The province is facing off with the federal government in British Columbia's highest court over whether it can regulate and even restrict the flow of oil within its borders.

In hearings broadcast online, the province's lawyer Joseph Arvay said B.C. knows it cannot stop the Trans Mountain pipeline expansion project, but said "this reference is designed to determine if it can enact environmental laws that can, to the extent possible, prevent oil spills and leaks and mitigate the harm when they occur."

Speaking at an event in Crofton, Premier John Horgan told CTV the province doesn't believe the twinning of the pipeline and the subsequent seven-fold increase in tanker traffic would be in the best interest of the economy.

"I'm confident that our case will be successful, but we'll have to wait and see what the judgement is down the road," he said.

The federal government bought the pipeline from Kinder Morgan for $4.5 billion last August -- the same month the Federal Court of Appeal overturned Ottawa's approval of the project, citing a need for more consultation with First Nations and a review of the impacts of tanker traffic.

The National Energy Board recently recommended the project be approved again with additional conditions, despite potential risks to endangered southern resident killer whales.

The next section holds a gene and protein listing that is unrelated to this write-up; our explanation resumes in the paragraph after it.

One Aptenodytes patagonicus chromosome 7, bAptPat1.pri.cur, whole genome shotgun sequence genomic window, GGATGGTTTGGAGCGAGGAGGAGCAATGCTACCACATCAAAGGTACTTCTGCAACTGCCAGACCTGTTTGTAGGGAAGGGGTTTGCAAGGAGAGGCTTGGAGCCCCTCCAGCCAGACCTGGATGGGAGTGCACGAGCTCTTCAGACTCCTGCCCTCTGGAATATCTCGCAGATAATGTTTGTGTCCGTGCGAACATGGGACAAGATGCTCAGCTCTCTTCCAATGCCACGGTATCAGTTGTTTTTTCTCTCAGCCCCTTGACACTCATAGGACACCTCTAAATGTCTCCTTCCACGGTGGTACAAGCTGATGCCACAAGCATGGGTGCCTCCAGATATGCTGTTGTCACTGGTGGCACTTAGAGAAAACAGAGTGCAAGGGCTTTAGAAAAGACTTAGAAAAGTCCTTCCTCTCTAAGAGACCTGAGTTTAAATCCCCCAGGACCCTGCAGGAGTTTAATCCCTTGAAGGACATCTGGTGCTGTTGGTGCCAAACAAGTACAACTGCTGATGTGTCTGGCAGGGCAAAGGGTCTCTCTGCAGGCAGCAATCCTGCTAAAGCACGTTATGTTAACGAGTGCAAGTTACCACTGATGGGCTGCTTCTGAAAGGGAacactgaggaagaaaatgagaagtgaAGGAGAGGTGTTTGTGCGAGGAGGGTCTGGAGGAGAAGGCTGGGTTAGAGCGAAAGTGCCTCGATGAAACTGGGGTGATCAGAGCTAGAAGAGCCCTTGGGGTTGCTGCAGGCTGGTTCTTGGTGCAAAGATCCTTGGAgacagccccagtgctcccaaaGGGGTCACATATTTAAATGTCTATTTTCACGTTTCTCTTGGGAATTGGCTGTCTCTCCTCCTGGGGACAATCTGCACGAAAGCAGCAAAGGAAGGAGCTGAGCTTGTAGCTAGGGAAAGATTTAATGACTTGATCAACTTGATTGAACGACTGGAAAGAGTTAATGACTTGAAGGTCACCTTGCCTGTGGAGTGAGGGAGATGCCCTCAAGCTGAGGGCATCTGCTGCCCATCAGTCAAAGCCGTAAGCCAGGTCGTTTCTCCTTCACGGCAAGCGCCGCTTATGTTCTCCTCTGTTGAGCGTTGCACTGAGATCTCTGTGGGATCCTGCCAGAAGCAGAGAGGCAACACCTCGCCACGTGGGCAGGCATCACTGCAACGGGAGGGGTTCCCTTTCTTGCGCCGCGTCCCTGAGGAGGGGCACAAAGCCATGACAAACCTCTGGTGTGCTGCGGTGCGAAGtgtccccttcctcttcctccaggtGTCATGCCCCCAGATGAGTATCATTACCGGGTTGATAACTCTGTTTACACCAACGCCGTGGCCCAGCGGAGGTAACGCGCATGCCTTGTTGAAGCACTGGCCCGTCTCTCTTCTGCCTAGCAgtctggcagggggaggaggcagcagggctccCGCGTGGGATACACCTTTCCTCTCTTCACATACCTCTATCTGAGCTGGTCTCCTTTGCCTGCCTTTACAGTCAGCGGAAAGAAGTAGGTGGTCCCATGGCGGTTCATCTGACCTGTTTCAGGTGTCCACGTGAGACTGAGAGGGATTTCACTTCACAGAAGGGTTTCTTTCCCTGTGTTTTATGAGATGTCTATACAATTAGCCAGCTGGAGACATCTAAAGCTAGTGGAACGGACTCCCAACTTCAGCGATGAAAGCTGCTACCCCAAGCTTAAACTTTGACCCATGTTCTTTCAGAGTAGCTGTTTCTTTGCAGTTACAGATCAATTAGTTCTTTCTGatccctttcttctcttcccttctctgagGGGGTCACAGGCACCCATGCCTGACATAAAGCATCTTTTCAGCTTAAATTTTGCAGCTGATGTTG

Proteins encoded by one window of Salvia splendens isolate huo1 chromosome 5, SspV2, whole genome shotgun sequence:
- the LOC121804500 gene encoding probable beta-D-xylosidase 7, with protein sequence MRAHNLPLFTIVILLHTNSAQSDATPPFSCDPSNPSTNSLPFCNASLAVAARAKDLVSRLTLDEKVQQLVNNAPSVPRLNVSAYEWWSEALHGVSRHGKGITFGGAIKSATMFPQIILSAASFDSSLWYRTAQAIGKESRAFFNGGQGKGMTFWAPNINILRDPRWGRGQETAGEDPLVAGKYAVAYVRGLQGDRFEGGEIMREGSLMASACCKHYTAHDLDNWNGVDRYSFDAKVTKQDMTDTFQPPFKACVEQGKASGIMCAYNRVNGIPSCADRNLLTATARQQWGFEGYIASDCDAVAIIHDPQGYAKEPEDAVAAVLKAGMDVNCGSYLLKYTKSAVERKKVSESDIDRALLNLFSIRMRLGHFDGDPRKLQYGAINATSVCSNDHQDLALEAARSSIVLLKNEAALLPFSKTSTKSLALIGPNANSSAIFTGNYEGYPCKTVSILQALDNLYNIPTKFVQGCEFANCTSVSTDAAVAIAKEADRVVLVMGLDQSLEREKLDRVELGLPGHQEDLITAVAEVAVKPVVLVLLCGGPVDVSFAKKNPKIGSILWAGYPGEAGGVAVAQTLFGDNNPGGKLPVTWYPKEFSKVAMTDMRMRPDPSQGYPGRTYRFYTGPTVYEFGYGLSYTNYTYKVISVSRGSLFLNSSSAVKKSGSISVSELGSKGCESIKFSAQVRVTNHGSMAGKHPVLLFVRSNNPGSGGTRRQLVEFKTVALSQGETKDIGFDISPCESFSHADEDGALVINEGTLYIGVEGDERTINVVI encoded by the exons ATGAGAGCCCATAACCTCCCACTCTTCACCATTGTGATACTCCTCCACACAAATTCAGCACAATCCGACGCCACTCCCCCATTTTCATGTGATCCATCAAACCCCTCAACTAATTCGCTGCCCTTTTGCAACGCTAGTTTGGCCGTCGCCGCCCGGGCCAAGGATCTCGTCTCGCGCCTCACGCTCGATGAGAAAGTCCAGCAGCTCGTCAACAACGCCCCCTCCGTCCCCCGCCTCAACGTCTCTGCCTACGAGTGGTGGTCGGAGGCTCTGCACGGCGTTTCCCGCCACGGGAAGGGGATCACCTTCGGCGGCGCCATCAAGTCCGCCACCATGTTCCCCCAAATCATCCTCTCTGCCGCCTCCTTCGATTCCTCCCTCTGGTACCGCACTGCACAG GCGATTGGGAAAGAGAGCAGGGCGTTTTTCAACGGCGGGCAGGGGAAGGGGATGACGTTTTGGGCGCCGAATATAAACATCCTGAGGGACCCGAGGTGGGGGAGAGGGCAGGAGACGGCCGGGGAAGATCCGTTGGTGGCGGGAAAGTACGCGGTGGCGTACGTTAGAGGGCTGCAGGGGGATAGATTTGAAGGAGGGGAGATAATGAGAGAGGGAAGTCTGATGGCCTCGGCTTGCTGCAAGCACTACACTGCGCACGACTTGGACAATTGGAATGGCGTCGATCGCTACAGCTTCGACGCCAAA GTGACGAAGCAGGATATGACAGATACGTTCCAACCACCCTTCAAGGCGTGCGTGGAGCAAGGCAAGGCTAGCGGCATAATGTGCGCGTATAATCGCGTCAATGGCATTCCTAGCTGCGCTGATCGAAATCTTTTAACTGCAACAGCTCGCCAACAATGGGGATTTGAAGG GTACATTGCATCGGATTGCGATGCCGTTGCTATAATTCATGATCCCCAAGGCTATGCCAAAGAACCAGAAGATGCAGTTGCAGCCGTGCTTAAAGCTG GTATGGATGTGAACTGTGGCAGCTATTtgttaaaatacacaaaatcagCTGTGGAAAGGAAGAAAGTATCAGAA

"Canada's position is that federal jurisdiction in this matter is clear," a spokesperson for Natural Resources Canada said in a statement.

"On TMX, we will continue following the guidance from the Federal Court of Appeal to move forward in the right way, through meaningful consultations."

Alberta is siding with Ottawa in the Court of Appeal case.

In an emailed statement, a spokesperson for the energy ministry told CTV they believe B.C.'s proposed legislation is an attempt to stop the project, rather than a bid for increased environmental protection.

"Our government stood up to B.C.'s obstruction from the beginning and will continue to," said ministry spokesperson Mike McKinnon.

Alberta's Premier Rachel Notley has said her province is prepared to cut oil exports to B.C. if the project continues to hit roadblocks.

In May 2018, she told media that "B.C. does not have this authority. The constitution is clear."

Environmental law charity Ecojustice Canada will also be speaking at the hearings, which are scheduled to last five days.

"We've entered into a constitutional debate about which level of government should be able to protect the environment," Ecojustice lawyer Kegan Pepper-Smith said. "It's not about prohibiting the project outright, it's about ensuring as much environmental protection as possible."

The court's decision will be reserved until a later date. No matter what the court decides, it's expected this case could end up before the Supreme Court of Canada.